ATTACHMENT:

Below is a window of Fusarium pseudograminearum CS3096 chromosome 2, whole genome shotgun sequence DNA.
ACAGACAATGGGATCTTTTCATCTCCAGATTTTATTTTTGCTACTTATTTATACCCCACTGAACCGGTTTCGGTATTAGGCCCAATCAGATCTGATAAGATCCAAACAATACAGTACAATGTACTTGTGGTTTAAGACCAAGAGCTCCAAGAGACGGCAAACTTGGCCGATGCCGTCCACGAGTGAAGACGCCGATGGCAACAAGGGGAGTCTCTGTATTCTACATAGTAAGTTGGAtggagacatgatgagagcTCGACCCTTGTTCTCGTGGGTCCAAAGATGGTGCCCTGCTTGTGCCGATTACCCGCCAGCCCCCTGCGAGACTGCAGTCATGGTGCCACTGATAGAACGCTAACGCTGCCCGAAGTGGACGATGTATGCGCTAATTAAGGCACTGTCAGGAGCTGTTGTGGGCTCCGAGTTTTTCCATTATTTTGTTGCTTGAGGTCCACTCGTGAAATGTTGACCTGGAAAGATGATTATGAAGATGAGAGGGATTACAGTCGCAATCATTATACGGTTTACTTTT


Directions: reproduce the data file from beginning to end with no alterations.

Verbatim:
Below is a window of Fusarium pseudograminearum CS3096 chromosome 2, whole genome shotgun sequence DNA.
ACAGACAATGGGATCTTTTCATCTCCAGATTTTATTTTTGCTACTTATTTATACCCCACTGAACCGGTTTCGGTATTAGGCCCAATCAGATCTGATAAGATCCAAACAATACAGTACAATGTACTTGTGGTTTAAGACCAAGAGCTCCAAGAGACGGCAAACTTGGCCGATGCCGTCCACGAGTGAAGACGCCGATGGCAACAAGGGGAGTCTCTGTATTCTACATAGTAAGTTGGAtggagacatgatgagagcTCGACCCTTGTTCTCGTGGGTCCAAAGATGGTGCCCTGCTTGTGCCGATTACCCGCCAGCCCCCTGCGAGACTGCAGTCATGGTGCCACTGATAGAACGCTAACGCTGCCCGAAGTGGACGATGTATGCGCTAATTAAGGCACTGTCAGGAGCTGTTGTGGGCTCCGAGTTTTTCCATTATTTTGTTGCTTGAGGTCCACTCGTGAAATGTTGACCTGGAAAGATGATTATGAAGATGAGAGGGATTACAGTCGCAATCATTATACGGTTTACTTTT